Keila Szpaller

(Daily Montanan) Realtors and a political committee hit with campaign finance complaints argued a poll conducted to vet their mayoral candidate had such little value, they didn’t need to report it.

Missoula Organization of Realtors, National Association of Realtors Fund, and Missoula Mayor Independent Committee are supporting Realtor and Councilor Mike Nugent for mayor in the city of Missoula.

All three responded this week to a campaign finance complaint and said the Commissioner of Political Practices should find them to be in “full compliance with Montana campaign finance laws.”

The National Association of Realtors group has poured $125,000 into the mayor’s primary race, an amount that dwarfs the dollars individual candidates have raised on their own and an infusion that appears to be a first in a local race in Montana.

But the significant spending by the national group also has elicited political backlash — a former mayor rescinded his endorsement of Nugent — and six allegations of campaign finance violations with the Commissioner of Political Practices.

This week, the local and national Realtors groups along with the Missoula Mayor committee responded to one complaint alleging, in part, a political poll with an estimated value of at least $15,000 to $25,000 should have been reported.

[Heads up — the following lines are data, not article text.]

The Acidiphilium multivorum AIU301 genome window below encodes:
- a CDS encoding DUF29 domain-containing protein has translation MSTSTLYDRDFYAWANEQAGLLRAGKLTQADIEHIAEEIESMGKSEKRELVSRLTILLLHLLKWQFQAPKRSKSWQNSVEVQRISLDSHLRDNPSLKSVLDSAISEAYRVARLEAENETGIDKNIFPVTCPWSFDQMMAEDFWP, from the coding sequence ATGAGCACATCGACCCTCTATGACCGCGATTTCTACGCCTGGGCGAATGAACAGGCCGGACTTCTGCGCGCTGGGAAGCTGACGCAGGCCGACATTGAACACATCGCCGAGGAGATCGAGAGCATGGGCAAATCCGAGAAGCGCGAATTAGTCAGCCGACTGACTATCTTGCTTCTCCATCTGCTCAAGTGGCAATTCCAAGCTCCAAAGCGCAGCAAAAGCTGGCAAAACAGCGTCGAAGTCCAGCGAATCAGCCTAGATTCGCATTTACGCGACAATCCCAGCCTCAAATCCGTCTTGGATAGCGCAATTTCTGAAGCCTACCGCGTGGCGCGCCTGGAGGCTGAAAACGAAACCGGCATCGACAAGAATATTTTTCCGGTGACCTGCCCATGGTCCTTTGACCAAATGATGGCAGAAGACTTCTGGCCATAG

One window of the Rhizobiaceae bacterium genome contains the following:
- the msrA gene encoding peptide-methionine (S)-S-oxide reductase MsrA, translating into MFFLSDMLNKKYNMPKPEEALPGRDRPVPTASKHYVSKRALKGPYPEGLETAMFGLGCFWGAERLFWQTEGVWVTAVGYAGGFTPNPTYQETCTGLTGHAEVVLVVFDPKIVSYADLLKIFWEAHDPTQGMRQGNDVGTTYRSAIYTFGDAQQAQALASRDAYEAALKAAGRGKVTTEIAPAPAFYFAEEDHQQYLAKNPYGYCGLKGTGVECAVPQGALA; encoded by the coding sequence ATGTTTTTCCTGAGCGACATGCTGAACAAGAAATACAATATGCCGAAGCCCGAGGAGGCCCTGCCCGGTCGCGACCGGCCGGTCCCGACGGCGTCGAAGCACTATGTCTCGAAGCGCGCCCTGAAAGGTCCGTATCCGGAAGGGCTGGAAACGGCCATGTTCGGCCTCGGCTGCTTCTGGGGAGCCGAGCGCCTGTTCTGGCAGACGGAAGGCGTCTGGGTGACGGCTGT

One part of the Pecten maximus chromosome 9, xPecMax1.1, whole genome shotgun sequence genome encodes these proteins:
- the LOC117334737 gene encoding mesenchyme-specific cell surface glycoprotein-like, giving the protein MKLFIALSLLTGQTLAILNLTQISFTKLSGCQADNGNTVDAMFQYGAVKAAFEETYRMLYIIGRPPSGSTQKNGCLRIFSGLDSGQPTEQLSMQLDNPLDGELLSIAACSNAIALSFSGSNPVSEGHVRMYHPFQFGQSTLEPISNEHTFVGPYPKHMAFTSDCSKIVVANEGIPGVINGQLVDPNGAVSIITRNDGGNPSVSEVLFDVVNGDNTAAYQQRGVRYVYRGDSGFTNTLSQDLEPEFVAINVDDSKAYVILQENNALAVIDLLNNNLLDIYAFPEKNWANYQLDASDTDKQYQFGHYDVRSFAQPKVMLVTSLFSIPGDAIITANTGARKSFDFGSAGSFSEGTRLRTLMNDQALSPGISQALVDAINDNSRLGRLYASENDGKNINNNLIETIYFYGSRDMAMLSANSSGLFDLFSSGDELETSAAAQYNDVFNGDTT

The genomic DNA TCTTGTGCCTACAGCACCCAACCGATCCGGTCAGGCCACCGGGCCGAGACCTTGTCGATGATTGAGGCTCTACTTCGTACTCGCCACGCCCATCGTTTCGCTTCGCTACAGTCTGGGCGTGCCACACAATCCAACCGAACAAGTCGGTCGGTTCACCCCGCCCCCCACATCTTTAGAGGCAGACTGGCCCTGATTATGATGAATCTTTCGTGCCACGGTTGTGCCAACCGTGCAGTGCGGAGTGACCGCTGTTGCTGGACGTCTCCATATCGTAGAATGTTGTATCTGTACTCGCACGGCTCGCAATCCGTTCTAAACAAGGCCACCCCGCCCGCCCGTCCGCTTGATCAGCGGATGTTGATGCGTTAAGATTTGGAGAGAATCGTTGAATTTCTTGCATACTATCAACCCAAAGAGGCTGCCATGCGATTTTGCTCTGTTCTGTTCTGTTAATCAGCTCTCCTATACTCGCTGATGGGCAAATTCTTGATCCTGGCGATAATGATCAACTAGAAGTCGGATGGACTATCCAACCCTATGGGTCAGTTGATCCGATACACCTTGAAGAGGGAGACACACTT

The groups disagreed. In three separate responses, in some cases with the same language, the groups acknowledged the poll was conducted but argued it didn’t have enough value to be reported.

None of the groups disclosed the cost of the poll in their letters responding to the Commissioner of Political Practices.

Missoula Mayor committee co-treasurer Jim Bachand declined Wednesday to share the cost of the poll. Bachand also is CEO of the Missoula Organization of Realtors.

In their responses, the national and local Realtors said the commissioner should dismiss the complaint given the office’s task to promote in part “transparency and accountability” in the democratic process.

“In that vein, NAR Fund urges COPP to ignore the non-factual assumptions and undocumented assertions littering Mr. Pearson’s complaint and focus solely on the law and facts,” said the response from the National Association of Realtors Fund; the Missoula Organization of Realtors said the same.

Retired campaign management and public policy consultant C.B. Pearson filed the complaint.

The Realtors note Pearson has publicly supported incumbent Mayor Jordan Hess; Pearson has acknowledged support for Hess but also said he filed the complaint on his own behalf, is not being paid by the Hess campaign, and volunteers his time.

In its response to the complaint, the National Association of Realtors Fund said when it receives a grant request to support a candidate, in almost all cases, the program “requires a candidate viability poll to be conducted.”

But the letter said the National Association of Realtors paid for the poll, and the affiliated NAR Fund did not. The Missoula Organization of Realtors said the same.

“NAR (not MOR) paid for a candidate viability poll to determine the political landscape of the Missoula mayoral race,” said the Missoula Organization of Realtors. “The value of the poll, therefore, was to both NAR and MOR, not in relation to any IE (independent expenditure) or other political/candidate support activity.”